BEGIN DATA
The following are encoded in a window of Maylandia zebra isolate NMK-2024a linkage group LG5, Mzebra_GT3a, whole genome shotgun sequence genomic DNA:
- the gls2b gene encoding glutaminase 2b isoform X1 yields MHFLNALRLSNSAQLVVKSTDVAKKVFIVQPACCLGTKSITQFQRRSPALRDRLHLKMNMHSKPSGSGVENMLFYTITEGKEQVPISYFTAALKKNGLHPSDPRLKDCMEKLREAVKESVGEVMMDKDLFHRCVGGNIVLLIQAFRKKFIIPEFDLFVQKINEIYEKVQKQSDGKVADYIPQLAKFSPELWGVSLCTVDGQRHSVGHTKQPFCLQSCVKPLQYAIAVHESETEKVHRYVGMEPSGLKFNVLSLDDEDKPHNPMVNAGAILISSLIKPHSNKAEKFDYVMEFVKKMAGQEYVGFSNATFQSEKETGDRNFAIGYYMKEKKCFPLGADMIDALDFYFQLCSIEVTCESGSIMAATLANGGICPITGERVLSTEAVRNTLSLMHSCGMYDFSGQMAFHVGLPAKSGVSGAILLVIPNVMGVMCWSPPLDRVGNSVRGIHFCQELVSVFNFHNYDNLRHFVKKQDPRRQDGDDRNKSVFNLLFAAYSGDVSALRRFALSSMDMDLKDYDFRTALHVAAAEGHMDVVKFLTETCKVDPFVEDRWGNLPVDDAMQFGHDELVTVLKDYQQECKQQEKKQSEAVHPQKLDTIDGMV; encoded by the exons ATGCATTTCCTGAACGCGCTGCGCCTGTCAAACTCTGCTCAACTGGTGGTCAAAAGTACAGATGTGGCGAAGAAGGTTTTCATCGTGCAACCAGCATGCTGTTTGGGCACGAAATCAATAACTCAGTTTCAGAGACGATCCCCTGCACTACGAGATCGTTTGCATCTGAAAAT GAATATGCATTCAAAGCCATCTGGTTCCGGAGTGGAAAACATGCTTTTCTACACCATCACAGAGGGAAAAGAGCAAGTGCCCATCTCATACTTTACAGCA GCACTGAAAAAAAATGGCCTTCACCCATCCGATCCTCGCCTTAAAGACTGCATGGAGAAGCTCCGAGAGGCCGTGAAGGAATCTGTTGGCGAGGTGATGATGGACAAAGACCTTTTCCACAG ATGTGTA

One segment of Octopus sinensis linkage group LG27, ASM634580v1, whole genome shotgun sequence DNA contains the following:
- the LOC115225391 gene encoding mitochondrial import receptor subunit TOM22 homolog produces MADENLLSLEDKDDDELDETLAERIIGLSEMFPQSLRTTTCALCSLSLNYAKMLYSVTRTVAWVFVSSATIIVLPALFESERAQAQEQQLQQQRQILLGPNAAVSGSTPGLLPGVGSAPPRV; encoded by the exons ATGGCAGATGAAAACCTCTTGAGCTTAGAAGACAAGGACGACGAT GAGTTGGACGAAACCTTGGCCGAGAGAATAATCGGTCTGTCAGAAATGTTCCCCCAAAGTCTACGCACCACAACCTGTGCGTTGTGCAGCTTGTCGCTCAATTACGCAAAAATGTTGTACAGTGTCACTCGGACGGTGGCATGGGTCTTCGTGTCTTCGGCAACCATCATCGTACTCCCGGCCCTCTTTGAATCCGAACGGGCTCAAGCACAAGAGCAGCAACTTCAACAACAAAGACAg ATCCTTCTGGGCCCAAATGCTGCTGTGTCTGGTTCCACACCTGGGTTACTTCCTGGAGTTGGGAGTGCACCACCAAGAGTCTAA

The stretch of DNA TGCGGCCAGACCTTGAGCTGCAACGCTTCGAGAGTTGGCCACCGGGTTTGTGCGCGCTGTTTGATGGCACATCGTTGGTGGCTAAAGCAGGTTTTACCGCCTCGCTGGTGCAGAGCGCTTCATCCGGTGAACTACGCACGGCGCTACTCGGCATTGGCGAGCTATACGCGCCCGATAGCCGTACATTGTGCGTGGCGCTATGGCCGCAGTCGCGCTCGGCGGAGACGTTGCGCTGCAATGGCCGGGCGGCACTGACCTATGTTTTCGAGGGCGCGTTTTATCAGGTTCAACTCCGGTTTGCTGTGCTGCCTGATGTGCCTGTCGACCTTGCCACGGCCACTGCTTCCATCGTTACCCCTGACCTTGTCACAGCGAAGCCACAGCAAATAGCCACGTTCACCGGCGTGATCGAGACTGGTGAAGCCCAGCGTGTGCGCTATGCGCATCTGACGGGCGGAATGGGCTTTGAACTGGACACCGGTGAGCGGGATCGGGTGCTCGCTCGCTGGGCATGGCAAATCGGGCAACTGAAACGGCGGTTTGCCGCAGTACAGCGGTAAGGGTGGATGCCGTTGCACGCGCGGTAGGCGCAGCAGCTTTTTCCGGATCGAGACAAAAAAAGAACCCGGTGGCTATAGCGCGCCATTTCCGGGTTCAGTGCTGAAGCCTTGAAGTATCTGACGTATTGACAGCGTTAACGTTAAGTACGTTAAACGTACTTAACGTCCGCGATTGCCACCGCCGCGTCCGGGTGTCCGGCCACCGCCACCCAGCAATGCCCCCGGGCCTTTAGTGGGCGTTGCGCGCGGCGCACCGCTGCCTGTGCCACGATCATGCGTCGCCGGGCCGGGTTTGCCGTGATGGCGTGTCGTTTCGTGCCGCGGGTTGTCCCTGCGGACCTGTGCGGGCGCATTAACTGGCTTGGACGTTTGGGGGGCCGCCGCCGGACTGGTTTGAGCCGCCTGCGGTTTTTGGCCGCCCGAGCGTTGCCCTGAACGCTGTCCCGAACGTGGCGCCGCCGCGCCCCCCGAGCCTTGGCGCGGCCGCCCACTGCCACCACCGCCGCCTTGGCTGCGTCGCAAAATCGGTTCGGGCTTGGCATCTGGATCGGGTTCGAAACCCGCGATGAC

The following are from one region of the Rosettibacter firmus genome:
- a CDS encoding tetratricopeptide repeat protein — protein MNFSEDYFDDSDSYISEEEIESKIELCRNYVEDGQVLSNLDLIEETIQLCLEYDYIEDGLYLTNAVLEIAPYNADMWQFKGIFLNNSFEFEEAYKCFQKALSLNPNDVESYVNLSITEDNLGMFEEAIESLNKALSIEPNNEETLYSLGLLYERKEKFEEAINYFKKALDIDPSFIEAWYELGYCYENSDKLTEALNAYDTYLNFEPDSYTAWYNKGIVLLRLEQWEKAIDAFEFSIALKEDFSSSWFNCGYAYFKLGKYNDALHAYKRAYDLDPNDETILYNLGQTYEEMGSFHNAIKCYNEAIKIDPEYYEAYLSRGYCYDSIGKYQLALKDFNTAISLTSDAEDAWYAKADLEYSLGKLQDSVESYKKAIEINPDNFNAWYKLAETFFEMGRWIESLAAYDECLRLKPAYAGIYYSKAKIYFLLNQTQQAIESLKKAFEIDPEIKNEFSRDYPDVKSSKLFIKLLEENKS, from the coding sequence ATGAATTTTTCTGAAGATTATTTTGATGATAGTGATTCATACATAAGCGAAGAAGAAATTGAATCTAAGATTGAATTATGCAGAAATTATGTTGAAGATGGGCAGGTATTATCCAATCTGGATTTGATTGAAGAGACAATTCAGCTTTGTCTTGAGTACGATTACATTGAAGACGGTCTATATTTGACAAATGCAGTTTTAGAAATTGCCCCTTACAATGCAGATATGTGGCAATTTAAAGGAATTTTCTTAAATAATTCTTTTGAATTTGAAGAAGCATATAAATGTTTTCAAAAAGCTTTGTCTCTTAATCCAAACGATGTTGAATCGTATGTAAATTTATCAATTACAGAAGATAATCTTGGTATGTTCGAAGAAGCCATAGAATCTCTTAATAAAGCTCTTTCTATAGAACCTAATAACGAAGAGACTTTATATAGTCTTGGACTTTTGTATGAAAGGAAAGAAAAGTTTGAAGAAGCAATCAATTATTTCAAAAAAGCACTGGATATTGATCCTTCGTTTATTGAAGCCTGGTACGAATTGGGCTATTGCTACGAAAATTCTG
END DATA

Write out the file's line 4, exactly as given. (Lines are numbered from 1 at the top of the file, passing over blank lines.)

- the LOC115225391 gene encoding mitochondrial import receptor subunit TOM22 homolog produces MADENLLSLEDKDDDELDETLAERIIGLSEMFPQSLRTTTCALCSLSLNYAKMLYSVTRTVAWVFVSSATIIVLPALFESERAQAQEQQLQQQRQILLGPNAAVSGSTPGLLPGVGSAPPRV; encoded by the exons ATGGCAGATGAAAACCTCTTGAGCTTAGAAGACAAGGACGACGAT GAGTTGGACGAAACCTTGGCCGAGAGAATAATCGGTCTGTCAGAAATGTTCCCCCAAAGTCTACGCACCACAACCTGTGCGTTGTGCAGCTTGTCGCTCAATTACGCAAAAATGTTGTACAGTGTCACTCGGACGGTGGCATGGGTCTTCGTGTCTTCGGCAACCATCATCGTACTCCCGGCCCTCTTTGAATCCGAACGGGCTCAAGCACAAGAGCAGCAACTTCAACAACAAAGACAg ATCCTTCTGGGCCCAAATGCTGCTGTGTCTGGTTCCACACCTGGGTTACTTCCTGGAGTTGGGAGTGCACCACCAAGAGTCTAA